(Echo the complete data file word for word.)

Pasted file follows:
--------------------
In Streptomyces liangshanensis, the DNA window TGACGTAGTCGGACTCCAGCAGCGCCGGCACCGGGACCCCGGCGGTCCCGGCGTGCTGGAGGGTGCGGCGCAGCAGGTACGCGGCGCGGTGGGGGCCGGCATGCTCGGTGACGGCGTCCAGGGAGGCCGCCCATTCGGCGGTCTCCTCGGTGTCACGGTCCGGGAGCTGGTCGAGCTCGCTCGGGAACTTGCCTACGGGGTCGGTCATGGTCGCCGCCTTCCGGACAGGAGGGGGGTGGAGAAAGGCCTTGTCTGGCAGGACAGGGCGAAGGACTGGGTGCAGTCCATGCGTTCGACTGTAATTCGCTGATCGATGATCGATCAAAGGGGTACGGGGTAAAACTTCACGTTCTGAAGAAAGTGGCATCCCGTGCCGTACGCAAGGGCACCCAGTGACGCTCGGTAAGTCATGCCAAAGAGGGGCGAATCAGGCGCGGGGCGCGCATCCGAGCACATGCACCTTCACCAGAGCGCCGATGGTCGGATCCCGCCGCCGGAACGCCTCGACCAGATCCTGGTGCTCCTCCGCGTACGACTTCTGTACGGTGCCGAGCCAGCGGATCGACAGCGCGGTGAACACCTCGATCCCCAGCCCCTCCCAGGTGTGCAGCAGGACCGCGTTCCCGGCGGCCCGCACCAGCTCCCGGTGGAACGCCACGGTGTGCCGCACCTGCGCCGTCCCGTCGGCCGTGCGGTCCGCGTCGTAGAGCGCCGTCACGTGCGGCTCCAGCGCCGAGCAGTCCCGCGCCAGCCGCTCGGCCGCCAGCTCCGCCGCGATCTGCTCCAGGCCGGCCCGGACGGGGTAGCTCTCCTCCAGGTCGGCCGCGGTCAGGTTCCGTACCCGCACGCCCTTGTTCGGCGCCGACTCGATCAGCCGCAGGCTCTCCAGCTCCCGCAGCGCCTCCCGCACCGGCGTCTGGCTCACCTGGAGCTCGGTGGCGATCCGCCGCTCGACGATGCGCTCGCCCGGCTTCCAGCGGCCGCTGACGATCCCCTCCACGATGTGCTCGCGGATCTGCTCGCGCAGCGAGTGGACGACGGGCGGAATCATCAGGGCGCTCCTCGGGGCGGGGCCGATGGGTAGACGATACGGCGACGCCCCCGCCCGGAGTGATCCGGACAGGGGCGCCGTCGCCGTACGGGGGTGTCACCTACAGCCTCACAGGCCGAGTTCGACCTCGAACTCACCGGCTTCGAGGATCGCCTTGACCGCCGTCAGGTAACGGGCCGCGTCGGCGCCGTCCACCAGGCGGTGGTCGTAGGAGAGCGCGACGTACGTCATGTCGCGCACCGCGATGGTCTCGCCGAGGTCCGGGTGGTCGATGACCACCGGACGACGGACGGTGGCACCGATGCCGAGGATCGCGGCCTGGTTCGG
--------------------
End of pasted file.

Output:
In Streptomyces liangshanensis, the DNA window TGACGTAGTCGGACTCCAGCAGCGCCGGCACCGGGACCCCGGCGGTCCCGGCGTGCTGGAGGGTGCGGCGCAGCAGGTACGCGGCGCGGTGGGGGCCGGCATGCTCGGTGACGGCGTCCAGGGAGGCCGCCCATTCGGCGGTCTCCTCGGTGTCACGGTCCGGGAGCTGGTCGAGCTCGCTCGGGAACTTGCCTACGGGGTCGGTCATGGTCGCCGCCTTCCGGACAGGAGGGGGGTGGAGAAAGGCCTTGTCTGGCAGGACAGGGCGAAGGACTGGGTGCAGTCCATGCGTTCGACTGTAATTCGCTGATCGATGATCGATCAAAGGGGTACGGGGTAAAACTTCACGTTCTGAAGAAAGTGGCATCCCGTGCCGTACGCAAGGGCACCCAGTGACGCTCGGTAAGTCATGCCAAAGAGGGGCGAATCAGGCGCGGGGCGCGCATCCGAGCACATGCACCTTCACCAGAGCGCCGATGGTCGGATCCCGCCGCCGGAACGCCTCGACCAGATCCTGGTGCTCCTCCGCGTACGACTTCTGTACGGTGCCGAGCCAGCGGATCGACAGCGCGGTGAACACCTCGATCCCCAGCCCCTCCCAGGTGTGCAGCAGGACCGCGTTCCCGGCGGCCCGCACCAGCTCCCGGTGGAACGCCACGGTGTGCCGCACCTGCGCCGTCCCGTCGGCCGTGCGGTCCGCGTCGTAGAGCGCCGTCACGTGCGGCTCCAGCGCCGAGCAGTCCCGCGCCAGCCGCTCGGCCGCCAGCTCCGCCGCGATCTGCTCCAGGCCGGCCCGGACGGGGTAGCTCTCCTCCAGGTCGGCCGCGGTCAGGTTCCGTACCCGCACGCCCTTGTTCGGCGCCGACTCGATCAGCCGCAGGCTCTCCAGCTCCCGCAGCGCCTCCCGCACCGGCGTCTGGCTCACCTGGAGCTCGGTGGCGATCCGCCGCTCGACGATGCGCTCGCCCGGCTTCCAGCGGCCGCTGACGATCCCCTCCACGATGTGCTCGCGGATCTGCTCGCGCAGCGAGTGGACGACGGGCGGAATCATCAGGGCGCTCCTCGGGGCGGGGCCGATGGGTAGACGATACGGCGACGCCCCCGCCCGGAGTGATCCGGACAGGGGCGCCGTCGCCGTACGGGGGTGTCACCTACAGCCTCACAGGCCGAGTTCGACCTCGAACTCACCGGCTTCGAGGATCGCCTTGACCGCCGTCAGGTAACGGGCCGCGTCGGCGCCGTCCACCAGGCGGTGGTCGTAGGAGAGCGCGACGTACGTCATGTCGCGCACCGCGATGGTCTCGCCGAGGTCCGGGTGGTCGATGACCACCGGACGACGGACGGTGGCACCGATGCCGAGGATCGCGGCCTGGTTCGG